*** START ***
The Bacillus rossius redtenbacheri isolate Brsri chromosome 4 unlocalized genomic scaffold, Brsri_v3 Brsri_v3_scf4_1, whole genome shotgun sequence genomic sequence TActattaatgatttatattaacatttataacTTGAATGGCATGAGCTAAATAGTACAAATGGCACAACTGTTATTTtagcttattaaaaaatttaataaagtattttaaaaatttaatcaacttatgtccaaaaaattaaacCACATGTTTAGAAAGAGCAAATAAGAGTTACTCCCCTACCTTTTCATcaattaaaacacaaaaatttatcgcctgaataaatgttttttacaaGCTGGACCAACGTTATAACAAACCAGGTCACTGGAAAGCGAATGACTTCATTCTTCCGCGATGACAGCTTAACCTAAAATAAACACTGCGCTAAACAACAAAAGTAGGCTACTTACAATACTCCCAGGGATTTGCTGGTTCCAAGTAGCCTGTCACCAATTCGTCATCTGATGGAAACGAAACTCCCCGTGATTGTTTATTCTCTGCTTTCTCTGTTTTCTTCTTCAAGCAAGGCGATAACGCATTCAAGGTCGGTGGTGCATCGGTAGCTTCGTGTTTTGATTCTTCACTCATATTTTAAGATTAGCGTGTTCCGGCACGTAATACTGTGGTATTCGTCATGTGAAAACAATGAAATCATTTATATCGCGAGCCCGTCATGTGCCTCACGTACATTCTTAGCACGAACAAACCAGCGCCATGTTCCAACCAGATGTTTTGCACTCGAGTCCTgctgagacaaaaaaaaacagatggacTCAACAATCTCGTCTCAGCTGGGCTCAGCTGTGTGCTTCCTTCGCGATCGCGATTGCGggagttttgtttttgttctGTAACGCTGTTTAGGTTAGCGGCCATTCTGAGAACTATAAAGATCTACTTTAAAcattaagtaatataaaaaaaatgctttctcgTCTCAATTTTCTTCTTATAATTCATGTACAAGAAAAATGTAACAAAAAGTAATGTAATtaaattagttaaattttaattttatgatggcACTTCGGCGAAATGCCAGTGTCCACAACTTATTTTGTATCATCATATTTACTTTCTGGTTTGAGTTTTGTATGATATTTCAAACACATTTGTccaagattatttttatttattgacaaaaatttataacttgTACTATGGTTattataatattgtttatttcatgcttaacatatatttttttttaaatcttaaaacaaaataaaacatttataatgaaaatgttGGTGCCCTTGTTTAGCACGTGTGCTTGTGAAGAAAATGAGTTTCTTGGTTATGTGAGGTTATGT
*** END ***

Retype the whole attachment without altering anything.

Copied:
The Bacillus rossius redtenbacheri isolate Brsri chromosome 4 unlocalized genomic scaffold, Brsri_v3 Brsri_v3_scf4_1, whole genome shotgun sequence genomic sequence TActattaatgatttatattaacatttataacTTGAATGGCATGAGCTAAATAGTACAAATGGCACAACTGTTATTTtagcttattaaaaaatttaataaagtattttaaaaatttaatcaacttatgtccaaaaaattaaacCACATGTTTAGAAAGAGCAAATAAGAGTTACTCCCCTACCTTTTCATcaattaaaacacaaaaatttatcgcctgaataaatgttttttacaaGCTGGACCAACGTTATAACAAACCAGGTCACTGGAAAGCGAATGACTTCATTCTTCCGCGATGACAGCTTAACCTAAAATAAACACTGCGCTAAACAACAAAAGTAGGCTACTTACAATACTCCCAGGGATTTGCTGGTTCCAAGTAGCCTGTCACCAATTCGTCATCTGATGGAAACGAAACTCCCCGTGATTGTTTATTCTCTGCTTTCTCTGTTTTCTTCTTCAAGCAAGGCGATAACGCATTCAAGGTCGGTGGTGCATCGGTAGCTTCGTGTTTTGATTCTTCACTCATATTTTAAGATTAGCGTGTTCCGGCACGTAATACTGTGGTATTCGTCATGTGAAAACAATGAAATCATTTATATCGCGAGCCCGTCATGTGCCTCACGTACATTCTTAGCACGAACAAACCAGCGCCATGTTCCAACCAGATGTTTTGCACTCGAGTCCTgctgagacaaaaaaaaacagatggacTCAACAATCTCGTCTCAGCTGGGCTCAGCTGTGTGCTTCCTTCGCGATCGCGATTGCGggagttttgtttttgttctGTAACGCTGTTTAGGTTAGCGGCCATTCTGAGAACTATAAAGATCTACTTTAAAcattaagtaatataaaaaaaatgctttctcgTCTCAATTTTCTTCTTATAATTCATGTACAAGAAAAATGTAACAAAAAGTAATGTAATtaaattagttaaattttaattttatgatggcACTTCGGCGAAATGCCAGTGTCCACAACTTATTTTGTATCATCATATTTACTTTCTGGTTTGAGTTTTGTATGATATTTCAAACACATTTGTccaagattatttttatttattgacaaaaatttataacttgTACTATGGTTattataatattgtttatttcatgcttaacatatatttttttttaaatcttaaaacaaaataaaacatttataatgaaaatgttGGTGCCCTTGTTTAGCACGTGTGCTTGTGAAGAAAATGAGTTTCTTGGTTATGTGAGGTTATGT